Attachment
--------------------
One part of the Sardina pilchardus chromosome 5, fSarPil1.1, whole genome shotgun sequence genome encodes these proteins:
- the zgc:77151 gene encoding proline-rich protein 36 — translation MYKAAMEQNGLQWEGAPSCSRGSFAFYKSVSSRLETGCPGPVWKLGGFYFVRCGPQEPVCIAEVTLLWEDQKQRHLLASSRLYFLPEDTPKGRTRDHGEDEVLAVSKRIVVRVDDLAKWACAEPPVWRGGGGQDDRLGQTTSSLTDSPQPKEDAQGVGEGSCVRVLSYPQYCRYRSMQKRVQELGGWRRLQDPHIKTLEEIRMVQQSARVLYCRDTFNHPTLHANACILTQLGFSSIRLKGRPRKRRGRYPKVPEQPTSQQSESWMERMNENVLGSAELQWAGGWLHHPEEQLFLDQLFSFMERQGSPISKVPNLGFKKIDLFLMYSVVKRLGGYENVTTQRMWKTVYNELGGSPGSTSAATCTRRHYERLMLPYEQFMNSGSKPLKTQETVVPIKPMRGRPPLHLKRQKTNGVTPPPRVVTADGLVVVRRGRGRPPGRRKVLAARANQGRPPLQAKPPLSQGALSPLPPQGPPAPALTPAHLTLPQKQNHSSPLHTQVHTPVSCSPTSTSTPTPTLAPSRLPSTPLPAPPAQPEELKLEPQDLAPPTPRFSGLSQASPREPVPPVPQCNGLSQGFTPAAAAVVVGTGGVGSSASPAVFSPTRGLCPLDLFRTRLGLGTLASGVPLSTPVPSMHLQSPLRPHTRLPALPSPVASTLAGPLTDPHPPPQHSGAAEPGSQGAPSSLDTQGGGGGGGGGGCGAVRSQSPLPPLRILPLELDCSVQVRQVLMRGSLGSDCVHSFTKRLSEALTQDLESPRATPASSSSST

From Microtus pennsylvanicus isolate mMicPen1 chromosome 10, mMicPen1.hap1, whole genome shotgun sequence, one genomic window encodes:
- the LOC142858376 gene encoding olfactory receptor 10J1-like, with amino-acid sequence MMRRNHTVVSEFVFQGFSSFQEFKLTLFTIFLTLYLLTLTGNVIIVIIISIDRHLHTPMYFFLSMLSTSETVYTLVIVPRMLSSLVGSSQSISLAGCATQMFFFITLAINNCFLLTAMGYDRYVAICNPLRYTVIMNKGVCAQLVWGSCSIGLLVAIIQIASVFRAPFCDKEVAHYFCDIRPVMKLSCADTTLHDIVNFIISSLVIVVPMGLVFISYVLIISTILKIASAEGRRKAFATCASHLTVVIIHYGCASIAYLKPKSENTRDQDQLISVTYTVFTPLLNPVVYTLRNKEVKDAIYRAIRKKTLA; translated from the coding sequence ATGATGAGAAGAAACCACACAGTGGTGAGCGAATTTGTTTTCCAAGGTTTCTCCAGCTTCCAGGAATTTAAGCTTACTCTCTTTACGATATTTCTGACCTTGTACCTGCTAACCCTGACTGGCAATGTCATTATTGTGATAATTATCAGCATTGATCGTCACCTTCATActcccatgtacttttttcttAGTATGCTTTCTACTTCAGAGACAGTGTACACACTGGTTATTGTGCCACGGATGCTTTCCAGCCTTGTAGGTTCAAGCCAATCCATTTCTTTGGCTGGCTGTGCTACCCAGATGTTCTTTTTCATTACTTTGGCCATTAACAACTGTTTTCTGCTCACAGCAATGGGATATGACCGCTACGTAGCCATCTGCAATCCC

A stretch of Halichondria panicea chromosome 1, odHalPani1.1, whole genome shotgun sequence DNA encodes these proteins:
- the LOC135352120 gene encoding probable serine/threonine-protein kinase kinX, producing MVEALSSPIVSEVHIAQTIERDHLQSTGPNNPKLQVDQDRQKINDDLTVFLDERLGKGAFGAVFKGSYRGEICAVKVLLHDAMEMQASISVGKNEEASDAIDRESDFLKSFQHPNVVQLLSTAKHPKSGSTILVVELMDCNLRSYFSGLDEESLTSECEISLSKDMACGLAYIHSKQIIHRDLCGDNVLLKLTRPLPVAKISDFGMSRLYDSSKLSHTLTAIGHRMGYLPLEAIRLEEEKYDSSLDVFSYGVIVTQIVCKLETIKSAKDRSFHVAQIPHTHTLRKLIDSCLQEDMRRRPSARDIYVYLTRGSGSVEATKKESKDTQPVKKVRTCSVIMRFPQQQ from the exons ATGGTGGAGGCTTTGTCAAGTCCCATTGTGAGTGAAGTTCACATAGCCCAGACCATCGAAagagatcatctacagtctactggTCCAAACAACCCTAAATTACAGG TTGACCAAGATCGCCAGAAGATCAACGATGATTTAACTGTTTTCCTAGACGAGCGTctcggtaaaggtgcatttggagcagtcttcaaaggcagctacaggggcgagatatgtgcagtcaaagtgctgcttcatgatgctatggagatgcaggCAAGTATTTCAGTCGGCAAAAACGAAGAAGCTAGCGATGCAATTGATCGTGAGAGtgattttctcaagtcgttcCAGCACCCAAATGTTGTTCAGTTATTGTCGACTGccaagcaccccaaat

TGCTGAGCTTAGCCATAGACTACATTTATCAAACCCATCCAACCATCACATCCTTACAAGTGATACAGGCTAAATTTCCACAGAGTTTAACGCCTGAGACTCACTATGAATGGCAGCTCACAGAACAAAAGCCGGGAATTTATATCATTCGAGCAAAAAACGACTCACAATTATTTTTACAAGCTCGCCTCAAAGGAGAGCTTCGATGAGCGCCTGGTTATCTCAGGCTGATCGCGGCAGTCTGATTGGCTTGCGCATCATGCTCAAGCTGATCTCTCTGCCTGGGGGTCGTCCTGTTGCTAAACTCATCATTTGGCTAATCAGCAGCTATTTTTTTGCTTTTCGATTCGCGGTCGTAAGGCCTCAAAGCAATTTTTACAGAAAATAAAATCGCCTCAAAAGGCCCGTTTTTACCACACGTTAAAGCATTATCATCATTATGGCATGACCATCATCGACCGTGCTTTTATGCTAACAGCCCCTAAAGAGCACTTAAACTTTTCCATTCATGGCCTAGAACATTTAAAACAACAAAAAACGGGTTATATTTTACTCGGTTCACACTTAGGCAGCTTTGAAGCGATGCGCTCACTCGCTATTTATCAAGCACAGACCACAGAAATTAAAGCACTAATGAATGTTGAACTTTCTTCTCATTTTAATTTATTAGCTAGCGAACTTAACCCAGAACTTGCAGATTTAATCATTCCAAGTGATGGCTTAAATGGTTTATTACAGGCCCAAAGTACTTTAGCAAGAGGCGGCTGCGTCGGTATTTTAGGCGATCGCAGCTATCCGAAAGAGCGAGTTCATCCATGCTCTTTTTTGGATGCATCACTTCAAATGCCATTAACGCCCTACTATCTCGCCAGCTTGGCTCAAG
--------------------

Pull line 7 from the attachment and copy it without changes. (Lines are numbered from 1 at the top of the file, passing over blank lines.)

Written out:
TGCTGAGCTTAGCCATAGACTACATTTATCAAACCCATCCAACCATCACATCCTTACAAGTGATACAGGCTAAATTTCCACAGAGTTTAACGCCTGAGACTCACTATGAATGGCAGCTCACAGAACAAAAGCCGGGAATTTATATCATTCGAGCAAAAAACGACTCACAATTATTTTTACAAGCTCGCCTCAAAGGAGAGCTTCGATGAGCGCCTGGTTATCTCAGGCTGATCGCGGCAGTCTGATTGGCTTGCGCATCATGCTCAAGCTGATCTCTCTGCCTGGGGGTCGTCCTGTTGCTAAACTCATCATTTGGCTAATCAGCAGCTATTTTTTTGCTTTTCGATTCGCGGTCGTAAGGCCTCAAAGCAATTTTTACAGAAAATAAAATCGCCTCAAAAGGCCCGTTTTTACCACACGTTAAAGCATTATCATCATTATGGCATGACCATCATCGACCGTGCTTTTATGCTAACAGCCCCTAAAGAGCACTTAAACTTTTCCATTCATGGCCTAGAACATTTAAAACAACAAAAAACGGGTTATATTTTACTCGGTTCACACTTAGGCAGCTTTGAAGCGATGCGCTCACTCGCTATTTATCAAGCACAGACCACAGAAATTAAAGCACTAATGAATGTTGAACTTTCTTCTCATTTTAATTTATTAGCTAGCGAACTTAACCCAGAACTTGCAGATTTAATCATTCCAAGTGATGGCTTAAATGGTTTATTACAGGCCCAAAGTACTTTAGCAAGAGGCGGCTGCGTCGGTATTTTAGGCGATCGCAGCTATCCGAAAGAGCGAGTTCATCCATGCTCTTTTTTGGATGCATCACTTCAAATGCCATTAACGCCCTACTATCTCGCCAGCTTGGCTCAAG